Here’s a Word Cloud of coverage to date. So far, so good to see “theories” so prominent. More to come soon about New Zealand research on children’s working theories.
In this post I now include work of Judith Lindfors and Gordon Wells who, alongside Jerome Bruner mentioned in the previous post, have been influential on my thinking about children’s interests, inquiries, intuition and working theories. The following was included in my 2014 article.
Lindfors (1999) identified three human urges: “to connect with others (social), to understand the world (intellectual), to reveal oneself within it (personal)” (p. 46). Lindfors describes what she labels inquiry acts as a fundamental human drive “simultaneously and inevitably acts of connection, of understanding, of personal expression” (p. 4). She argues that inquiry acts have purpose, expression, participants and context and that they “engage others in going beyond one’s present understanding; seek information; seek confirmation of an idea; seek explanation of some phenomenon; and wonder about something [in] a stance of openness to a world of possibilities” (p. 4). Lindfors’ position on inquiry therefore has congruence with viewing the notion of children’s expression of working theories as an inquiry act. Lindfors provided examples of ways that as emergent inquirers, children argue, challenge, negotiate, compare, evaluate, hypothesise, predict and reflect to deepen their investigation and understandings. As children absorb information through intent participation and inquire further into aspects of their lives that appear related in some way, working theories likely evolve during inquiry acts as attempts at explanatory connections between experiences, information and understandings.
Wells (1999) argues that inquiry learning for children and teachers is most effective when it engages with authentic questions and issues. Wells (1999) argues that an inquiry orientation emphasises:
“… starting with ‘real’ questions that are generated by students’ first-hand engagement with topics and problems that have become of genuine interest to them. For it is when learners have begun to formulate their own theories, to test them in various ways, and to submit them to critical evaluation by their peers, that they can most fully appreciate contributions to the problems with which they are engaged that have been made by more experienced workers in the field” (p. 91).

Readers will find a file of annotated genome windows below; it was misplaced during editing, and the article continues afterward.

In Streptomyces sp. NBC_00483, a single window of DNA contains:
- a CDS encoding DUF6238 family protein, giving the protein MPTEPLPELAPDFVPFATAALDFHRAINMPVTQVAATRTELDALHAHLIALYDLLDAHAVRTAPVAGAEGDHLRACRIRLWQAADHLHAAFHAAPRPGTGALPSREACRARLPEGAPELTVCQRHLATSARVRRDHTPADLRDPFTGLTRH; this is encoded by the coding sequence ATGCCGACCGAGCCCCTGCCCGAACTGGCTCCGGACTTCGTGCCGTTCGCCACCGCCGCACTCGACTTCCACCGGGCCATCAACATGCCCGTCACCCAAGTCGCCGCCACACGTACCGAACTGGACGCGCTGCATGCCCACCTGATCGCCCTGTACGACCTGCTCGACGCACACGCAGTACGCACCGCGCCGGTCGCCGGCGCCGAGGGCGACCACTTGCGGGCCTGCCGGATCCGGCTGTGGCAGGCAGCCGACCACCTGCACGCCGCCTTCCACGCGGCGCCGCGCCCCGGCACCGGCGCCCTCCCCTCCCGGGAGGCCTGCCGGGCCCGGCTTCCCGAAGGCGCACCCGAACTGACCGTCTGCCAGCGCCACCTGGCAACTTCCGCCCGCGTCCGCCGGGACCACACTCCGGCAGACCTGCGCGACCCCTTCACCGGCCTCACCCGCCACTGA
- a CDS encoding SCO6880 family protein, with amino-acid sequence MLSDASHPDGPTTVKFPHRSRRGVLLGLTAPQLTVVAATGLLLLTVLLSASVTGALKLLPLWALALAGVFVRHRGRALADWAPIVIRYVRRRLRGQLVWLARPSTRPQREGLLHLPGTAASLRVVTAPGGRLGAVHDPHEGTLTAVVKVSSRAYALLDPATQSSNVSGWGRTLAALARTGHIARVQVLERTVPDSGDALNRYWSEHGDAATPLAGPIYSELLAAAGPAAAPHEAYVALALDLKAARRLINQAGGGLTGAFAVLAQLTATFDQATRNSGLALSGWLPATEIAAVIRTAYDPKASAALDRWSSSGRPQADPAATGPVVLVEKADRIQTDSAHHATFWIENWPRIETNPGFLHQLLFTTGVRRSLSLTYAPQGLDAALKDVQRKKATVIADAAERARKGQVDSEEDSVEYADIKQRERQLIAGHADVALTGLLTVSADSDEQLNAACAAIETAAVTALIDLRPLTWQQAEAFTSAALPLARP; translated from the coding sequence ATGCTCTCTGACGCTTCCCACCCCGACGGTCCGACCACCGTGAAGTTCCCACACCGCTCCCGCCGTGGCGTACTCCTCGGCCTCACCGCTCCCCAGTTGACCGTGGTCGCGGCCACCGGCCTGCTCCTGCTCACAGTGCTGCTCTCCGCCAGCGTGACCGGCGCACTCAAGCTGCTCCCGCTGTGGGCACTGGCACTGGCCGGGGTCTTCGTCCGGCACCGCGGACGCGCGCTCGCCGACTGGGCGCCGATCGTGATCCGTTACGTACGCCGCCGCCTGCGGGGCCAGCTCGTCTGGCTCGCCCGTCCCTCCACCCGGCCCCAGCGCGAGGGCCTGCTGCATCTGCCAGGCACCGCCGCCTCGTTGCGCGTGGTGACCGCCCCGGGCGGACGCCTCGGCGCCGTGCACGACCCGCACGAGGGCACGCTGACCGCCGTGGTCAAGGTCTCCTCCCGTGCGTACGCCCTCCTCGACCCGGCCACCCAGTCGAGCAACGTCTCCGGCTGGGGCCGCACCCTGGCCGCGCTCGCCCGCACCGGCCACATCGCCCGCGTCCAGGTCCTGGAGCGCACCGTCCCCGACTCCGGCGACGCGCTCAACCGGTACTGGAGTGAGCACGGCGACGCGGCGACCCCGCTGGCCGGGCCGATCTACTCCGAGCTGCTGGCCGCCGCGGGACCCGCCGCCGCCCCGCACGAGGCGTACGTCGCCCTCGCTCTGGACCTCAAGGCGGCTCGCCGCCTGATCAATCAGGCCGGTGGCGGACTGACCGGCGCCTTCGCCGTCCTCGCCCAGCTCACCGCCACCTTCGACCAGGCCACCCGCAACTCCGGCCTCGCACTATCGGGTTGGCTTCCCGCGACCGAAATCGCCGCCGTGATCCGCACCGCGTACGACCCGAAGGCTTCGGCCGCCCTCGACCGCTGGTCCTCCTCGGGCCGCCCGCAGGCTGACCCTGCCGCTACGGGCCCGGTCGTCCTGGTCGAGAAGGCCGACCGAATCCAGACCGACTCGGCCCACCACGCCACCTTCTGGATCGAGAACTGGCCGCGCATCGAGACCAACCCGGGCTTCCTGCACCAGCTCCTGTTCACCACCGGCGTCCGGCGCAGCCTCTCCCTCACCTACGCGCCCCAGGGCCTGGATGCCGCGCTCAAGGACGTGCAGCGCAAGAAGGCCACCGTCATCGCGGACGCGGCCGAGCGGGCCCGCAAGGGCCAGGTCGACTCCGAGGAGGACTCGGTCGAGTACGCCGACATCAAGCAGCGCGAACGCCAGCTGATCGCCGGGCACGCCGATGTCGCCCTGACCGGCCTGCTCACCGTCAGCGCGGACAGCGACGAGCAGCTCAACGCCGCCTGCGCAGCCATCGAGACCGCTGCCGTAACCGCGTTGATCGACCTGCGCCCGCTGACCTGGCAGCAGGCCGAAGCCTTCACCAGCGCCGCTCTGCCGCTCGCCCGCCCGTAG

Understandings in Wells’ (1999) spiral of knowing find further parallels in the notion of working theories in that understandings are “personal, holistic and intuitive” (p. 85).
Considerations of inquiry are included in much work of educators – the word “inquiry” likely means different things along the way. Hence it’s important that I am clear about the ways Lindfors and Wells’ definitions and ideas have informed my work.
For another perspective on play and inquiry, see Keryn Davis’ blog post about the importance of both for children in their school experiences:
This is really helpful in providing links too to projects that can support children’s inquiry and knowledge building. Teacher planning is a vital aspect of pedagogy and related considerations.
If working theories are an important part of a child’s thinking and knowledge development, two further pedagogical matters are important: (1) the situational conditions in relation to ways curiosity is stimulated and provided for; (2) the ways that teachers respond to children’s curiosity and working theories. Such considerations place responsibility on a teacher to know children well in order to make professional judgements about the direction of conversations and have the knowledge and skill to foster understandings.
I think that accepting and allowing children to explore their intuitive, creative and, at times, illogical ideas may be just as important in fostering thinking and intellectual curiosity at times as confronting children’s understandings or introducing more scientific explanations. Teachers being knowledgeable about topics and “subjects”, and pedagogical strategies that foster working theories and enable theories to become connected are very important. Here, we see the link to another related strand of my research programme: teachers’ subject content knowledge.
And if you were wondering about the theorising of children’s interests in my thesis, that’s a whole other story… but there’s a reference below.
Hedges, H. (2014). Young children’s “working theories”: Building and connecting understandings. Journal of Early Childhood Research, 12(1), 35-49.
Hedges, H. (2014). Children’s content learning in play provision: Competing tensions and future possibilities. In L. Brooker, M. Blaise, & S. Edwards (Eds.), The Sage handbook of play and learning in early childhood (pp. 192-203). London: Sage.
Hedges, H., Cullen, J. & Jordan, B. (2011). Early years curriculum: Funds of knowledge as a conceptual framework for children’s interests. Journal of Curriculum Studies, 43(2), 185-205. doi: 10.1080/00220272.2010.511275
A special shout out to all the fathers who make children’s hearts sing on Fathers’ Day 2015. Read the following article to see how Ali Ikram’s children’s working theories about the world can be very insightful, thoughtful and worldy-wise…